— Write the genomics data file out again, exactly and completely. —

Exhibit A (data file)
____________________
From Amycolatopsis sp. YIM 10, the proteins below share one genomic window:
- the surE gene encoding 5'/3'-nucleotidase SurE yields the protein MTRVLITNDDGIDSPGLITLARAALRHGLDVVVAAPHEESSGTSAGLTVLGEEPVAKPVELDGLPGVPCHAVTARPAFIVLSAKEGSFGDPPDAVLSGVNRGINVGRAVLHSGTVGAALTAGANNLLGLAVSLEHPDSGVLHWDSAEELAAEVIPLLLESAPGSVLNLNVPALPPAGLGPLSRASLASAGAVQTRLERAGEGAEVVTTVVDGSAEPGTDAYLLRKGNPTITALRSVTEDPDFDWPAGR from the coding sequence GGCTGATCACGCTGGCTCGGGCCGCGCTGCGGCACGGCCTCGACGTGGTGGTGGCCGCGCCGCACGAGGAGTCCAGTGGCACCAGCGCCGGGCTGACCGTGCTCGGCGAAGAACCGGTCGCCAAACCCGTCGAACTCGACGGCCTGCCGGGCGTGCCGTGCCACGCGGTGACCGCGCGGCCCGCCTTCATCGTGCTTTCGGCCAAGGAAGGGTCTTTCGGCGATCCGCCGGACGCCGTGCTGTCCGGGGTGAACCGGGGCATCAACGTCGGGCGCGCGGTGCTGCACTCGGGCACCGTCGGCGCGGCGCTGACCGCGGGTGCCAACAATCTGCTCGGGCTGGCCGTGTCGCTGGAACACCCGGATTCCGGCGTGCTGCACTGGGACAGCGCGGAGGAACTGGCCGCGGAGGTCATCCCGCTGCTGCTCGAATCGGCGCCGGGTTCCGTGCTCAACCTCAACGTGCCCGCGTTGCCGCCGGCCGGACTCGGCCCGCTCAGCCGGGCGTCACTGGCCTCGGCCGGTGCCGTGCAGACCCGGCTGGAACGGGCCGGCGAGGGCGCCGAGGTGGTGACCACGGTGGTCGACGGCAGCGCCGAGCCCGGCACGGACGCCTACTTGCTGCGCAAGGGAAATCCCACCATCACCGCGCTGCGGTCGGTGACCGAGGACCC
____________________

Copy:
From Amycolatopsis sp. YIM 10, the proteins below share one genomic window:
- the surE gene encoding 5'/3'-nucleotidase SurE yields the protein MTRVLITNDDGIDSPGLITLARAALRHGLDVVVAAPHEESSGTSAGLTVLGEEPVAKPVELDGLPGVPCHAVTARPAFIVLSAKEGSFGDPPDAVLSGVNRGINVGRAVLHSGTVGAALTAGANNLLGLAVSLEHPDSGVLHWDSAEELAAEVIPLLLESAPGSVLNLNVPALPPAGLGPLSRASLASAGAVQTRLERAGEGAEVVTTVVDGSAEPGTDAYLLRKGNPTITALRSVTEDPDFDWPAGR from the coding sequence GGCTGATCACGCTGGCTCGGGCCGCGCTGCGGCACGGCCTCGACGTGGTGGTGGCCGCGCCGCACGAGGAGTCCAGTGGCACCAGCGCCGGGCTGACCGTGCTCGGCGAAGAACCGGTCGCCAAACCCGTCGAACTCGACGGCCTGCCGGGCGTGCCGTGCCACGCGGTGACCGCGCGGCCCGCCTTCATCGTGCTTTCGGCCAAGGAAGGGTCTTTCGGCGATCCGCCGGACGCCGTGCTGTCCGGGGTGAACCGGGGCATCAACGTCGGGCGCGCGGTGCTGCACTCGGGCACCGTCGGCGCGGCGCTGACCGCGGGTGCCAACAATCTGCTCGGGCTGGCCGTGTCGCTGGAACACCCGGATTCCGGCGTGCTGCACTGGGACAGCGCGGAGGAACTGGCCGCGGAGGTCATCCCGCTGCTGCTCGAATCGGCGCCGGGTTCCGTGCTCAACCTCAACGTGCCCGCGTTGCCGCCGGCCGGACTCGGCCCGCTCAGCCGGGCGTCACTGGCCTCGGCCGGTGCCGTGCAGACCCGGCTGGAACGGGCCGGCGAGGGCGCCGAGGTGGTGACCACGGTGGTCGACGGCAGCGCCGAGCCCGGCACGGACGCCTACTTGCTGCGCAAGGGAAATCCCACCATCACCGCGCTGCGGTCGGTGACCGAGGACCC